Marc Raynaud’s research focused on ‘𝘋𝘺𝘯𝘢𝘮𝘪𝘤 𝘱𝘳𝘦𝘥𝘪𝘤𝘵𝘪𝘰𝘯 𝘰𝘧 𝘬𝘪𝘥𝘯𝘦𝘺-𝘨𝘳𝘢𝘧𝘵 𝘴𝘶𝘳𝘷𝘪𝘷𝘢𝘭 𝘸𝘪𝘵𝘩 𝘢𝘳𝘵𝘪𝘧𝘪𝘤𝘪𝘢𝘭 𝘪𝘯𝘵𝘦𝘭𝘭𝘪𝘨𝘦𝘯𝘤𝘦: 𝘈𝘯 𝘪𝘯𝘵𝘦𝘳𝘯𝘢𝘵𝘪𝘰𝘯𝘢𝘭 𝘴𝘵𝘶𝘥𝘺 𝘰𝘧 𝘥𝘦𝘦𝘱 𝘤𝘰𝘩𝘰𝘳𝘵𝘴 𝘰𝘧 𝘬𝘪𝘥𝘯𝘦𝘺 𝘳𝘦𝘤𝘪𝘱𝘪𝘦𝘯𝘵𝘴’, whilst Nicola de Stefano presented the study: ‘𝘌𝘹𝘵𝘳𝘢𝘤𝘦𝘭𝘭𝘶𝘭𝘢𝘳 𝘷𝘦𝘴𝘪𝘤𝘭𝘦𝘴 𝘧𝘳𝘰𝘮 𝘩𝘶𝘮𝘢𝘯 𝘭𝘪𝘷𝘦𝘳 𝘴𝘵𝘦𝘮 𝘤𝘦𝘭𝘭𝘴 𝘳𝘦𝘥𝘶𝘤𝘦 𝘪𝘯𝘫𝘶𝘳𝘺 𝘪𝘯 𝘢 𝘮𝘰𝘥𝘦𝘭 𝘰𝘧 𝘯𝘰𝘳𝘮𝘰𝘵𝘩𝘦𝘳𝘮𝘪𝘤 𝘱𝘦𝘳𝘧𝘶𝘴𝘪𝘰𝘯 𝘰𝘧 𝘳𝘢𝘵 𝘪𝘴𝘤𝘩𝘦𝘮𝘪𝘤 𝘭𝘪𝘷𝘦𝘳’.
Identification and characterization of trajectories of cardiac allograft vasculopathy after heart transplantation
One of the most common reasons for long-term graft failure and patient death is an accelerated form of coronary artery disease called cardiac allograft vasculopathy. It is a frequent complication that affects up to half of patients within 10 years following heart transplantation. Yet, until now, little has been known about the different evolutive profiles of cardiac allograft vasculopathy and their risk factors.
Prediction system for risk of allograft loss in patients receiving kidney transplants: international derivation and validation study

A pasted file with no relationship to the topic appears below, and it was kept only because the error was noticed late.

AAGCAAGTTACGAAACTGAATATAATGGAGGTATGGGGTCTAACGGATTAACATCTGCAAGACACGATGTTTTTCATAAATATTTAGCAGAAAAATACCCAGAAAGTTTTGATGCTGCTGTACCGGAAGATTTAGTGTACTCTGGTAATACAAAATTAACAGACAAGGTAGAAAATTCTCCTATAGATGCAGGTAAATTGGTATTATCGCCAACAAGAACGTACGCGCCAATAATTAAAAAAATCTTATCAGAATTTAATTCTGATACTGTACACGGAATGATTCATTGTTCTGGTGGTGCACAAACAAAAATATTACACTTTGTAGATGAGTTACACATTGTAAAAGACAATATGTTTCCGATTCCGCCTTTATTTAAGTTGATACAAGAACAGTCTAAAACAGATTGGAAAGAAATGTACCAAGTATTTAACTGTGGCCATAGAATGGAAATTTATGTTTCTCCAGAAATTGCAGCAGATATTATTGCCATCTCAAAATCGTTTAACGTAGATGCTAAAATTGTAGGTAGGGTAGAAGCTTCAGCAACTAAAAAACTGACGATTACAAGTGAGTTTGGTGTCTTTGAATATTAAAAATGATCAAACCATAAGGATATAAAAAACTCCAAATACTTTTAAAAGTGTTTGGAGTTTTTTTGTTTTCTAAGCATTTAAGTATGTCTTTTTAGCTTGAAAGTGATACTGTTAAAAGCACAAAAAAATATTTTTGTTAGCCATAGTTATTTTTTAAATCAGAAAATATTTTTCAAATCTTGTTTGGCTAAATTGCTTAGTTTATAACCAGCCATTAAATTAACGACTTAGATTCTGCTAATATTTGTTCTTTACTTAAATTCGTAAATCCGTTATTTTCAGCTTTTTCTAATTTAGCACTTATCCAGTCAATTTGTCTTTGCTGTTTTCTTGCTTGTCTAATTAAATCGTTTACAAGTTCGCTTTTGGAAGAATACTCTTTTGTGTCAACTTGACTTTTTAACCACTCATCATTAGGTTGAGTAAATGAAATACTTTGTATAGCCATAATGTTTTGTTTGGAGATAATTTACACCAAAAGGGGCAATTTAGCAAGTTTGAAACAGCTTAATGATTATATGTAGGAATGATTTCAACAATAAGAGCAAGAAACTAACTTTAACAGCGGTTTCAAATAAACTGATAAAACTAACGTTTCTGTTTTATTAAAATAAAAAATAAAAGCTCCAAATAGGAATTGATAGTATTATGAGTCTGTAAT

The members of the Paris Transplant Group are present at the SFT congress which will take place from December 3, 2019 in Bordeaux, France.
The team of the Paris Transplant Group has been awarded at the ESOT 2019 congress in Copenhagen for its many contribution in the field of transplantation.
The Prize is given to a single Institution having submitted at least 5 abstracts for the event and granted with the best score. The Paris Transplant Group is very pleased to won this European award twice in a row.
Check out the contribution submitted by the Group on the ESOT website: esotcongress.org.
Disparities in Acceptance of Deceased Donor Kidneys Between the United States and France and Estimated Effects of Increased US Acceptance
Using a new approach based on validated analytical methods and computer simulations, this work revealed that French transplant centres are much more likely to transplant kidneys from older donors than their American counterparts, and that this effectively increases the number of patients transplanted.
Paris Transplant Group
Our global aim is to accelerate the translation of immunological and gene expression discoveries into the clinical field by filling the gap between basic science and applied biomedical researches.